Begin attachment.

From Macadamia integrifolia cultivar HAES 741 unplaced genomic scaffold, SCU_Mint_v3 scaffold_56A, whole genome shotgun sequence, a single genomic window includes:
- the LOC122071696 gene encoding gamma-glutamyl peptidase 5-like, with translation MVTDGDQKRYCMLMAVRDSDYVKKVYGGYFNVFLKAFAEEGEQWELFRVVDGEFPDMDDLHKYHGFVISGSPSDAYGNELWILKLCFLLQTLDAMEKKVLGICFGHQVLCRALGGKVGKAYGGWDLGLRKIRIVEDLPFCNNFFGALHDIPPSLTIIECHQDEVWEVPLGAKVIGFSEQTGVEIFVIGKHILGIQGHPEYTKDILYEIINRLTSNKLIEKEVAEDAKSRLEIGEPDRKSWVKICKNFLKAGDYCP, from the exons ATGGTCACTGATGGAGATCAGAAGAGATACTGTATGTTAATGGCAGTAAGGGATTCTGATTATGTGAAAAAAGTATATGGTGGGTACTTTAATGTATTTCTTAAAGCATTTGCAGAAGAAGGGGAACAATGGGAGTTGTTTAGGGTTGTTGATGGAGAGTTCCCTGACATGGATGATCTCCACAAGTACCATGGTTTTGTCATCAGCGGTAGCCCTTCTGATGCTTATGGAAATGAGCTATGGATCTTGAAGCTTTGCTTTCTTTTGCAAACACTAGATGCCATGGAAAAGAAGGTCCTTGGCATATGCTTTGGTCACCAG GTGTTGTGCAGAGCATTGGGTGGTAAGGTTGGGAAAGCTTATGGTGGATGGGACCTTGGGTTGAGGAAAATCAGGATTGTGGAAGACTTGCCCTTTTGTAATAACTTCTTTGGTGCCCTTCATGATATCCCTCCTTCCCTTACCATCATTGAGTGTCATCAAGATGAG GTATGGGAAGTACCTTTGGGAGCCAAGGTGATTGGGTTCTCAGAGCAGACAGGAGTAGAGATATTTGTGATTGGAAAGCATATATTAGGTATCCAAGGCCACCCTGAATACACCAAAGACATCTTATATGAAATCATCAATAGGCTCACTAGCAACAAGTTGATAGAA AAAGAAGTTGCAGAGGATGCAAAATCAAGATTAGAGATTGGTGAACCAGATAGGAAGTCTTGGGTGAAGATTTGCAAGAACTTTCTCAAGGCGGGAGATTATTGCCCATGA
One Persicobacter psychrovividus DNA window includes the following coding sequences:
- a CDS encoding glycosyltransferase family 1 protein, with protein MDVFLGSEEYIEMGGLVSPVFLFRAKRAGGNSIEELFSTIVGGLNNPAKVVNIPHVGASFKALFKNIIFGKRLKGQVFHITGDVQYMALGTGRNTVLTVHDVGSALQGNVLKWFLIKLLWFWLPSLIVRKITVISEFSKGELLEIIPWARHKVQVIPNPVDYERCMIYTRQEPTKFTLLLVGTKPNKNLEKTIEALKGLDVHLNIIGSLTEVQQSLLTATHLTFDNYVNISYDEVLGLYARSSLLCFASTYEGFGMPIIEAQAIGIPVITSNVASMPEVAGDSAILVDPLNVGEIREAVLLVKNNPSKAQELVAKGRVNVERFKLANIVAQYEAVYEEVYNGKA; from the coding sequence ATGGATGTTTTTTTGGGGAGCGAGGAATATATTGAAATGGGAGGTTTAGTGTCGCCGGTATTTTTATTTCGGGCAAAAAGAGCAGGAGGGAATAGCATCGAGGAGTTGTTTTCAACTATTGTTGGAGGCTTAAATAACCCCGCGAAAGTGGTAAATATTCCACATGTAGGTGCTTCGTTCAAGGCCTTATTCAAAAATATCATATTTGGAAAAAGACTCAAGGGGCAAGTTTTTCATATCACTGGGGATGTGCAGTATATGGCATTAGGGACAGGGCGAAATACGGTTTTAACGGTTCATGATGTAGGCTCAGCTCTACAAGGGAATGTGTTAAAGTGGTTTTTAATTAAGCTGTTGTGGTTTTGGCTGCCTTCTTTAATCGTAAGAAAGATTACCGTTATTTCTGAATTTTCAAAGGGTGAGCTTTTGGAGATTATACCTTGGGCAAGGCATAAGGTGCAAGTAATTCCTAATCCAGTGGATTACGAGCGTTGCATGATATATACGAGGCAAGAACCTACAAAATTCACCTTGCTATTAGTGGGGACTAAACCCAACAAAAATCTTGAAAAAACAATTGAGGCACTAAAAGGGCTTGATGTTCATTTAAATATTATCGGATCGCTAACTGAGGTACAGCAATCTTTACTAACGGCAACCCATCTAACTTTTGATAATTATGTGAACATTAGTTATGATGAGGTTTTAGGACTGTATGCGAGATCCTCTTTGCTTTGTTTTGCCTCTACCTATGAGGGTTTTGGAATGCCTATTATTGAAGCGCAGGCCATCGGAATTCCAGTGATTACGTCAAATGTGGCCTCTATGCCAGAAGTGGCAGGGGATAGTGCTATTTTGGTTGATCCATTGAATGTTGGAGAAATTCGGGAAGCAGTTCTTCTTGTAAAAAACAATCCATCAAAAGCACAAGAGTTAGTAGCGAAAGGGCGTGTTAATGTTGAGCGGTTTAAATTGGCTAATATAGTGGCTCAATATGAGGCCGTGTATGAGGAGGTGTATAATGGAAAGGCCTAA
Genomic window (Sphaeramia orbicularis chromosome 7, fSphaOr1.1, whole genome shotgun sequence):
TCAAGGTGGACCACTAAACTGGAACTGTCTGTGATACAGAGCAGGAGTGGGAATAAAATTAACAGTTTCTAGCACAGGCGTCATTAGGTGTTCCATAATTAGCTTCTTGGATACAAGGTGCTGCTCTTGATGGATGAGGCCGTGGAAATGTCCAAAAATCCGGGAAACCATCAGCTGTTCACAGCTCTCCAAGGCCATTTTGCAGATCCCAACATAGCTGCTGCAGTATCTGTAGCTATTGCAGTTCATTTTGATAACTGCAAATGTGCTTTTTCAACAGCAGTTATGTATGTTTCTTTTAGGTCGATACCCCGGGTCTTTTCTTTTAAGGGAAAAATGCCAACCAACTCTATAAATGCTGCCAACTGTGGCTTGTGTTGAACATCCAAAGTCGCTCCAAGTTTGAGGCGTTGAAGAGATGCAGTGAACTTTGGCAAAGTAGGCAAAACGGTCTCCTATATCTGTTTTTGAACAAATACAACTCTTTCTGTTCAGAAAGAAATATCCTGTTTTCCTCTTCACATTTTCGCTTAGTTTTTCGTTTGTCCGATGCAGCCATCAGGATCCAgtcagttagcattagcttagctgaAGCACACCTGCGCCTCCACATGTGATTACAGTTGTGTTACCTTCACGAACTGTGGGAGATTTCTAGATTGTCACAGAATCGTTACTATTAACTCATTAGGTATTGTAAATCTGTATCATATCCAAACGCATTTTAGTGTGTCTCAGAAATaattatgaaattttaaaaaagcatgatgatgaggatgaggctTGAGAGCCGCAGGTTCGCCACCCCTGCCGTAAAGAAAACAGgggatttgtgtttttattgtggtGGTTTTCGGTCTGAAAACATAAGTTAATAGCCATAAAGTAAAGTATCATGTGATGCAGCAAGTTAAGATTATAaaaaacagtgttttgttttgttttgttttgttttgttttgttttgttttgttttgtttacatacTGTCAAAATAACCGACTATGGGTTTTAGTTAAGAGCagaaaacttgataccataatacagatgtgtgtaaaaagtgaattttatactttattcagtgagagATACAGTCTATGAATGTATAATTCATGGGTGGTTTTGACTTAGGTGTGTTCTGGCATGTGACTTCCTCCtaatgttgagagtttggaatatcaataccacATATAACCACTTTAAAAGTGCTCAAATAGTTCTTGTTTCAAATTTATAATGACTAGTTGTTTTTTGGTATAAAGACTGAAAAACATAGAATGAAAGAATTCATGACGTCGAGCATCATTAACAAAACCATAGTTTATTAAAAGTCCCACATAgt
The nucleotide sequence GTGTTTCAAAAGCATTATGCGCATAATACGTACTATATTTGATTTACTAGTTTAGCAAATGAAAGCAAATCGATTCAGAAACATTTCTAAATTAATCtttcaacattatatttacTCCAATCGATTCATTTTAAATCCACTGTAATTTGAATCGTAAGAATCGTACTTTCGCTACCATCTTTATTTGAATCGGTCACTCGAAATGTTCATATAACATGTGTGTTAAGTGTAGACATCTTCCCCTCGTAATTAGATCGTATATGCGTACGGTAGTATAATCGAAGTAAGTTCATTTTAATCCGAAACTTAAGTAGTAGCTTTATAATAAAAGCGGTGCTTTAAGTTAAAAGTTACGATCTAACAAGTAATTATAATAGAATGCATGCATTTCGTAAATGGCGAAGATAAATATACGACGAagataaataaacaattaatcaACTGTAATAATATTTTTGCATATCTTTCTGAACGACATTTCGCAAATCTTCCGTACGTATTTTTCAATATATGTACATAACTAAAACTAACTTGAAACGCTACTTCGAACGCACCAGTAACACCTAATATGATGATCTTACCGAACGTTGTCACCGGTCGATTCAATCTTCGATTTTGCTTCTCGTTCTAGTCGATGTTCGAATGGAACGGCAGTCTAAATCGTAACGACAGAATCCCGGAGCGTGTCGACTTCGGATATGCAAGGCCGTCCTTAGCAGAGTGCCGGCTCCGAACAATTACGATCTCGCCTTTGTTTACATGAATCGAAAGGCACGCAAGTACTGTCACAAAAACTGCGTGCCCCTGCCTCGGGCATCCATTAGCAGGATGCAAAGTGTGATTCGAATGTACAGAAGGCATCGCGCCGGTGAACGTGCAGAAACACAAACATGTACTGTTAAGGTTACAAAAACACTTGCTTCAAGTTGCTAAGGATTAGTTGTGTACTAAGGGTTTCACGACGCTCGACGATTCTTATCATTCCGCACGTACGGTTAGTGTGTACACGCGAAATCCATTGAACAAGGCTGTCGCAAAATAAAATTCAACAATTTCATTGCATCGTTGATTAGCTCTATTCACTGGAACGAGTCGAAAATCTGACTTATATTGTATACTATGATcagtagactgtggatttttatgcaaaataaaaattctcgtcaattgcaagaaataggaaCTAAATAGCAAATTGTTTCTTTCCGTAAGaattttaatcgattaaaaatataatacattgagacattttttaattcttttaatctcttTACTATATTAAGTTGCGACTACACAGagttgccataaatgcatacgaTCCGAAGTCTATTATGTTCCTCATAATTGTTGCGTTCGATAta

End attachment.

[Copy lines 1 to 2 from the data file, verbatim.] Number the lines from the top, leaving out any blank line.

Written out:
From Macadamia integrifolia cultivar HAES 741 unplaced genomic scaffold, SCU_Mint_v3 scaffold_56A, whole genome shotgun sequence, a single genomic window includes:
- the LOC122071696 gene encoding gamma-glutamyl peptidase 5-like, with translation MVTDGDQKRYCMLMAVRDSDYVKKVYGGYFNVFLKAFAEEGEQWELFRVVDGEFPDMDDLHKYHGFVISGSPSDAYGNELWILKLCFLLQTLDAMEKKVLGICFGHQVLCRALGGKVGKAYGGWDLGLRKIRIVEDLPFCNNFFGALHDIPPSLTIIECHQDEVWEVPLGAKVIGFSEQTGVEIFVIGKHILGIQGHPEYTKDILYEIINRLTSNKLIEKEVAEDAKSRLEIGEPDRKSWVKICKNFLKAGDYCP, from the exons ATGGTCACTGATGGAGATCAGAAGAGATACTGTATGTTAATGGCAGTAAGGGATTCTGATTATGTGAAAAAAGTATATGGTGGGTACTTTAATGTATTTCTTAAAGCATTTGCAGAAGAAGGGGAACAATGGGAGTTGTTTAGGGTTGTTGATGGAGAGTTCCCTGACATGGATGATCTCCACAAGTACCATGGTTTTGTCATCAGCGGTAGCCCTTCTGATGCTTATGGAAATGAGCTATGGATCTTGAAGCTTTGCTTTCTTTTGCAAACACTAGATGCCATGGAAAAGAAGGTCCTTGGCATATGCTTTGGTCACCAG GTGTTGTGCAGAGCATTGGGTGGTAAGGTTGGGAAAGCTTATGGTGGATGGGACCTTGGGTTGAGGAAAATCAGGATTGTGGAAGACTTGCCCTTTTGTAATAACTTCTTTGGTGCCCTTCATGATATCCCTCCTTCCCTTACCATCATTGAGTGTCATCAAGATGAG GTATGGGAAGTACCTTTGGGAGCCAAGGTGATTGGGTTCTCAGAGCAGACAGGAGTAGAGATATTTGTGATTGGAAAGCATATATTAGGTATCCAAGGCCACCCTGAATACACCAAAGACATCTTATATGAAATCATCAATAGGCTCACTAGCAACAAGTTGATAGAA AAAGAAGTTGCAGAGGATGCAAAATCAAGATTAGAGATTGGTGAACCAGATAGGAAGTCTTGGGTGAAGATTTGCAAGAACTTTCTCAAGGCGGGAGATTATTGCCCATGA